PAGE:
As we and plenty of others have documented extensively, the allure of “rockstar,” coke-sniffing, Hamptons-dwelling, hedge fund managers is disappearing rapidly in a world where trying to beat benchmarks means trying to figure out how to outperform a broad market that’s backed by $400 billion in quarterly central bank liquidity flow.
Simply put: the “2 and 20” model is on life support as fund managers try to adjust fee structures in order to ensure the survival of the industry. “Hedge funds have been facing an investor revolt over high fees after years of lackluster returns, drawing criticism from some of the top names in finance,” Bloomberg wrote late last month, adding that “even well-established managers are making more concessions under pressure from investors.”
On Friday, BofAML was out noting that although the optics are certainly “challenging,” hedge funds’ risk-adjusted performance is improving.
Hedge Fund strategies are supposed to deliver better risk adjusted returns. At least that’s the the initial promise of being “hedged”, i.e. to navigate downside risks.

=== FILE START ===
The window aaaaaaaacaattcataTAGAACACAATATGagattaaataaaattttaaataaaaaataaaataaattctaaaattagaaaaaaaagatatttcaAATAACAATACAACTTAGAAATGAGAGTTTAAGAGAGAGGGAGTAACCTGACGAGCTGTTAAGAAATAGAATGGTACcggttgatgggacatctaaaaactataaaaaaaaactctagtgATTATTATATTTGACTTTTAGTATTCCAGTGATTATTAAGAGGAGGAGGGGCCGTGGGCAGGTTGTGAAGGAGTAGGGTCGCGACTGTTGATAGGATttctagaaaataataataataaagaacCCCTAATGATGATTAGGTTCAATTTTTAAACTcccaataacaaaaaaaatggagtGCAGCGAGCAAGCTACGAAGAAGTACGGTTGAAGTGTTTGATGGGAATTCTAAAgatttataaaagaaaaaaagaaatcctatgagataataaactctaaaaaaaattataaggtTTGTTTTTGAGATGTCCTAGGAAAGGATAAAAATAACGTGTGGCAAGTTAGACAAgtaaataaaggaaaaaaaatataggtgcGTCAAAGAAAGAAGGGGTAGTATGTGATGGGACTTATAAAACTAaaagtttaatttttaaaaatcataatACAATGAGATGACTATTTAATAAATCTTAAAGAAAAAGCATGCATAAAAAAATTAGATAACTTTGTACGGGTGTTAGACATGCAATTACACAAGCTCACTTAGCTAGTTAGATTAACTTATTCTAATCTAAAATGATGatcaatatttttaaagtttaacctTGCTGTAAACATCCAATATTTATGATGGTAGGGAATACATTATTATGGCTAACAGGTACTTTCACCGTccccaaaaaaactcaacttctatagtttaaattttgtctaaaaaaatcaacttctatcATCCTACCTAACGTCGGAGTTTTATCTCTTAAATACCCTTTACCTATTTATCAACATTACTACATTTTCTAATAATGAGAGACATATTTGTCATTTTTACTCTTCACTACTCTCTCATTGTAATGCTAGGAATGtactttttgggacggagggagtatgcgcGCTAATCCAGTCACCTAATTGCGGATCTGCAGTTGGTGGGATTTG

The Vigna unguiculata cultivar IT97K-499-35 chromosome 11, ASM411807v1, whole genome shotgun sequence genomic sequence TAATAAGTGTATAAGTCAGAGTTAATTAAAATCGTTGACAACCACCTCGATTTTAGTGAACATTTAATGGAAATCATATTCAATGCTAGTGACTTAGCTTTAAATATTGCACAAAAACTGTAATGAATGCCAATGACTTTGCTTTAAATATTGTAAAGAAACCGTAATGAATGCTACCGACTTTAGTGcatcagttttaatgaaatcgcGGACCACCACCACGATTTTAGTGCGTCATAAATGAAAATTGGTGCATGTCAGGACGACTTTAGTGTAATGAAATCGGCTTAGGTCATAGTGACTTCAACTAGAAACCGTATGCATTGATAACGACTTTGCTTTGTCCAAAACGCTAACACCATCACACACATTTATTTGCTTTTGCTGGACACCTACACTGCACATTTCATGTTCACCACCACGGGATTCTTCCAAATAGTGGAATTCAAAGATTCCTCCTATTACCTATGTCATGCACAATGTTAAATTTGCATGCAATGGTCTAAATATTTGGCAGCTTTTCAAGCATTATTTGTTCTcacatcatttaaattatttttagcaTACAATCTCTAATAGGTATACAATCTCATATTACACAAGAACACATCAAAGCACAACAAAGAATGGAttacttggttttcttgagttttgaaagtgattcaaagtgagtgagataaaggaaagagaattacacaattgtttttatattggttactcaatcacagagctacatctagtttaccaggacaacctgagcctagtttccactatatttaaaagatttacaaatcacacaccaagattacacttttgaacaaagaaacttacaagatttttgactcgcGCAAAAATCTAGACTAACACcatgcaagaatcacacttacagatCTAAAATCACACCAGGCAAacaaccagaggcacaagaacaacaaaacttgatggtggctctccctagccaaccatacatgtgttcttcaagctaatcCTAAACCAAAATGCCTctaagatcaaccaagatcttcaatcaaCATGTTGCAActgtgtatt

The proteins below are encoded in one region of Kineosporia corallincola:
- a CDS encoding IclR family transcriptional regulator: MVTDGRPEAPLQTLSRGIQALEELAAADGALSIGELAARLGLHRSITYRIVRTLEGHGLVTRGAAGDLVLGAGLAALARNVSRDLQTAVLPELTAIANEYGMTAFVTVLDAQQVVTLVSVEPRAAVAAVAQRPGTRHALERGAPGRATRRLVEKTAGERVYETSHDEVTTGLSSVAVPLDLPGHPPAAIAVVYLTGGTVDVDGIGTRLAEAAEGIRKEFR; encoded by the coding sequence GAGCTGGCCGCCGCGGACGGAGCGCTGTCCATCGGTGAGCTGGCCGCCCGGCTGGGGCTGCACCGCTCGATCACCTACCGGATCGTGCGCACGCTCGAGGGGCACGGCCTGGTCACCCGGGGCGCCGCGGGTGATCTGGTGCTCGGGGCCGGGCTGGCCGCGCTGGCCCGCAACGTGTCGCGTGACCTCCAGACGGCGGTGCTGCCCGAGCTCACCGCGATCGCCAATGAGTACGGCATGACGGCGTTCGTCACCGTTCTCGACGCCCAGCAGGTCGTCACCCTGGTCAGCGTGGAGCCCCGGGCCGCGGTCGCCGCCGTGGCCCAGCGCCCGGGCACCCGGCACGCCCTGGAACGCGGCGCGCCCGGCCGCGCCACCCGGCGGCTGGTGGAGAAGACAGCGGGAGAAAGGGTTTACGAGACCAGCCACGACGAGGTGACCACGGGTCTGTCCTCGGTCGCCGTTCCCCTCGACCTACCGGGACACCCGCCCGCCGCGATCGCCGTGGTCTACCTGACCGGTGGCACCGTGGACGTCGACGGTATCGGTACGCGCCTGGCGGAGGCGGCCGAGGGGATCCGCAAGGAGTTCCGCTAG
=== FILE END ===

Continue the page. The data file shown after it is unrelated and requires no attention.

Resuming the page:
After several challenging years following the financial crisis, the risk-adjusted performance of hedge funds, measured by sharpe ratio, is improving. As of the end of February 2017, hedge fund delivered sharpe ratio of 3.8 over the trailing 12 months, compared to 1.3 by the S&P 500. Distress Credit, Convertible Arbitrage and Event Driven lead.
More importantly, hedge fund also delivered better sharpe ratio of 0.84 over the trailing 3 years, compared to 0.66 by the S&P 500. Merger Arbitrage and Equity Market Neutral lead over the three year time horizon. Meanwhile, hedge funds still trail the S&P 500 on annualized geometric average returns.
Why do we get the feeling no one will care?